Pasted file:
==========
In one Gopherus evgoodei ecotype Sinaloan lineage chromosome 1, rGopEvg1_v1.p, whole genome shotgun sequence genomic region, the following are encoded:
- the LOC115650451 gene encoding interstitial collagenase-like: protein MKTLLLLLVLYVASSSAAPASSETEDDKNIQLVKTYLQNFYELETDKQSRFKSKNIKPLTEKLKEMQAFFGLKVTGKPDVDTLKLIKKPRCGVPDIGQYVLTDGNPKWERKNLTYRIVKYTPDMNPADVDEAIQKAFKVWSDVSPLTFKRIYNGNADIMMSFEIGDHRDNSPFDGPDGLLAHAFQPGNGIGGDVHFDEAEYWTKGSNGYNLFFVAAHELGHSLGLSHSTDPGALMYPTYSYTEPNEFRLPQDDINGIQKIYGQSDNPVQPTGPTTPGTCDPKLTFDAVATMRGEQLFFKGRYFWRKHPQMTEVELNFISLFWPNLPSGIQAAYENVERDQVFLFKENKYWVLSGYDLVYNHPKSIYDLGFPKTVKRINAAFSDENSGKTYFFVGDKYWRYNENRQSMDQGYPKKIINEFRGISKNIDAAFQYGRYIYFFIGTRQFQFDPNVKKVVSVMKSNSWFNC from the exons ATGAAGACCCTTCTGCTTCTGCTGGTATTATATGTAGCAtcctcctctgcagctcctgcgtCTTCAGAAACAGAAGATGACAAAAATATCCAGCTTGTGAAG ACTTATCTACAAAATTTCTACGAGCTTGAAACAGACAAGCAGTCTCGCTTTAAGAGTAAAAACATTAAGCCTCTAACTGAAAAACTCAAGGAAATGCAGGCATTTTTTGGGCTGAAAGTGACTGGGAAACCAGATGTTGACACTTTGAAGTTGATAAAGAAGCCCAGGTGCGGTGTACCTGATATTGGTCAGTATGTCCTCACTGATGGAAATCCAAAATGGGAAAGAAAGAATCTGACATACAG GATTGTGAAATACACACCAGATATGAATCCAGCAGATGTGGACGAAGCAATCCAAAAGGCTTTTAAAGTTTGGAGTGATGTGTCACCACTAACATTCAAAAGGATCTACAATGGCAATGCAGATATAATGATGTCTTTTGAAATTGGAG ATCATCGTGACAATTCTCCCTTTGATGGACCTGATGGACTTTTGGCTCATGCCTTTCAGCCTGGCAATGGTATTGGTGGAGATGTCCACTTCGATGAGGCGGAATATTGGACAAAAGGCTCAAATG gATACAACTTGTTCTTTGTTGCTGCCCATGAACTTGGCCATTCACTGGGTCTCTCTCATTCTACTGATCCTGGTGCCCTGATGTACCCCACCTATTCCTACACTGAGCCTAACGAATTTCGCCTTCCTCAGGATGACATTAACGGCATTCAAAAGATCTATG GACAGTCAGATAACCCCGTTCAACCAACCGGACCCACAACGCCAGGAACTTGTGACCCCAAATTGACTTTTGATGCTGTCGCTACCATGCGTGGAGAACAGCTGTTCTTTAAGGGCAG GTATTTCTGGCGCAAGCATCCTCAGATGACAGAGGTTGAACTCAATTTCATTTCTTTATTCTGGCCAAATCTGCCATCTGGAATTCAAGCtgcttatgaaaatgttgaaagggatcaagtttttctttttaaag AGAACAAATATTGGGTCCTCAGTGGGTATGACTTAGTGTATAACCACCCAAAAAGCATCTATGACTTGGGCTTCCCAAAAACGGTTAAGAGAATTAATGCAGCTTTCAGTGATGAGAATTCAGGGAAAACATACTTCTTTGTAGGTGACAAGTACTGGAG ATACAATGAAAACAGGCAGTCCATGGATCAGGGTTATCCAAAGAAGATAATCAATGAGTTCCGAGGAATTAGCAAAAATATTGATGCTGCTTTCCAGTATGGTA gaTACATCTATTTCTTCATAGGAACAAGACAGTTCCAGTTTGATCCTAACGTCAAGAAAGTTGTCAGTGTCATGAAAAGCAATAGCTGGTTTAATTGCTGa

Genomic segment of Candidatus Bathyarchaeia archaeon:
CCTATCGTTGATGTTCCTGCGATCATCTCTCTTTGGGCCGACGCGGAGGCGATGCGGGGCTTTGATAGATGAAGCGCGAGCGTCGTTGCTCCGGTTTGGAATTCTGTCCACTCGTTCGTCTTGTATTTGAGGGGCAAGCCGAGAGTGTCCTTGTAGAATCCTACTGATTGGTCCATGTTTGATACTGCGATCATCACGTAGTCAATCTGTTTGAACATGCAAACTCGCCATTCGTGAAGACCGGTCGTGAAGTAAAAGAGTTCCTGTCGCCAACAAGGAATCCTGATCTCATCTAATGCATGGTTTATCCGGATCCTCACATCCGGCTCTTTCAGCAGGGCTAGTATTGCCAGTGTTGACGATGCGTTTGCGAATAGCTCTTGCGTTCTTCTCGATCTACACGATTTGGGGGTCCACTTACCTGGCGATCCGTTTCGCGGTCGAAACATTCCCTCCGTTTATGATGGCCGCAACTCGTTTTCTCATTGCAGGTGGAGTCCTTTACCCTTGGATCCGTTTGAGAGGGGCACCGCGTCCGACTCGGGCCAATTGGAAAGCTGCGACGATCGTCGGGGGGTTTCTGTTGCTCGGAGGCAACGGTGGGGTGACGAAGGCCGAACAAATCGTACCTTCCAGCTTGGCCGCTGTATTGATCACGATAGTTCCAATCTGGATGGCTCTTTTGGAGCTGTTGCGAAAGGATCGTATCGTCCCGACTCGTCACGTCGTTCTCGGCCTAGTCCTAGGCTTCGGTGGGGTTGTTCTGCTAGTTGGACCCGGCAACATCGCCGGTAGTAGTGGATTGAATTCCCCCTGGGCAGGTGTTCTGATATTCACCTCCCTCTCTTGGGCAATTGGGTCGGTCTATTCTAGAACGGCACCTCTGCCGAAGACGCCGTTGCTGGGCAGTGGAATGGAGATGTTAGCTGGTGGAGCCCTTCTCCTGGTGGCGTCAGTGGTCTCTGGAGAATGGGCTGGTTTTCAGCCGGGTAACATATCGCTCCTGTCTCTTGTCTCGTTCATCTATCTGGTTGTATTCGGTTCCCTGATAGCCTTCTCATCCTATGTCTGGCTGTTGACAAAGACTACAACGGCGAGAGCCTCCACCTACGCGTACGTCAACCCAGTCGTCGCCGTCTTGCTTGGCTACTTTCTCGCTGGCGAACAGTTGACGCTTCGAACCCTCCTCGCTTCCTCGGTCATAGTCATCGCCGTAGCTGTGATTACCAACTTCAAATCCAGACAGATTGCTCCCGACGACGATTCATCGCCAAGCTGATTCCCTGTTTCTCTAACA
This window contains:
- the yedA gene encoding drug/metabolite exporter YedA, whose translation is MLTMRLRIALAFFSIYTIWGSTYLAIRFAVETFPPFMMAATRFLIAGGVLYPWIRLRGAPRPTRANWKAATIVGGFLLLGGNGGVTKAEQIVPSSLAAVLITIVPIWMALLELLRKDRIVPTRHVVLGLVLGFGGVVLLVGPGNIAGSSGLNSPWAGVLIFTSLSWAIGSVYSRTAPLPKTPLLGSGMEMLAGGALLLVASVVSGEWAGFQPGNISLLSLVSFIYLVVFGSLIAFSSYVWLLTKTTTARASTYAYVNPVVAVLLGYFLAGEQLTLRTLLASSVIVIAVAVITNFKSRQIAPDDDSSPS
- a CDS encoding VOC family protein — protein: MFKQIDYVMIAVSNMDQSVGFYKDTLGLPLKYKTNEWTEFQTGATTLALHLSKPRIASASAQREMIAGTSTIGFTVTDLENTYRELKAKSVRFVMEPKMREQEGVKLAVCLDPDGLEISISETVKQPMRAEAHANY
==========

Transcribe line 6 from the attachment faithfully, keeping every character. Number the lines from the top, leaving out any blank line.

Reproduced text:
- the yedA gene encoding drug/metabolite exporter YedA, whose translation is MLTMRLRIALAFFSIYTIWGSTYLAIRFAVETFPPFMMAATRFLIAGGVLYPWIRLRGAPRPTRANWKAATIVGGFLLLGGNGGVTKAEQIVPSSLAAVLITIVPIWMALLELLRKDRIVPTRHVVLGLVLGFGGVVLLVGPGNIAGSSGLNSPWAGVLIFTSLSWAIGSVYSRTAPLPKTPLLGSGMEMLAGGALLLVASVVSGEWAGFQPGNISLLSLVSFIYLVVFGSLIAFSSYVWLLTKTTTARASTYAYVNPVVAVLLGYFLAGEQLTLRTLLASSVIVIAVAVITNFKSRQIAPDDDSSPS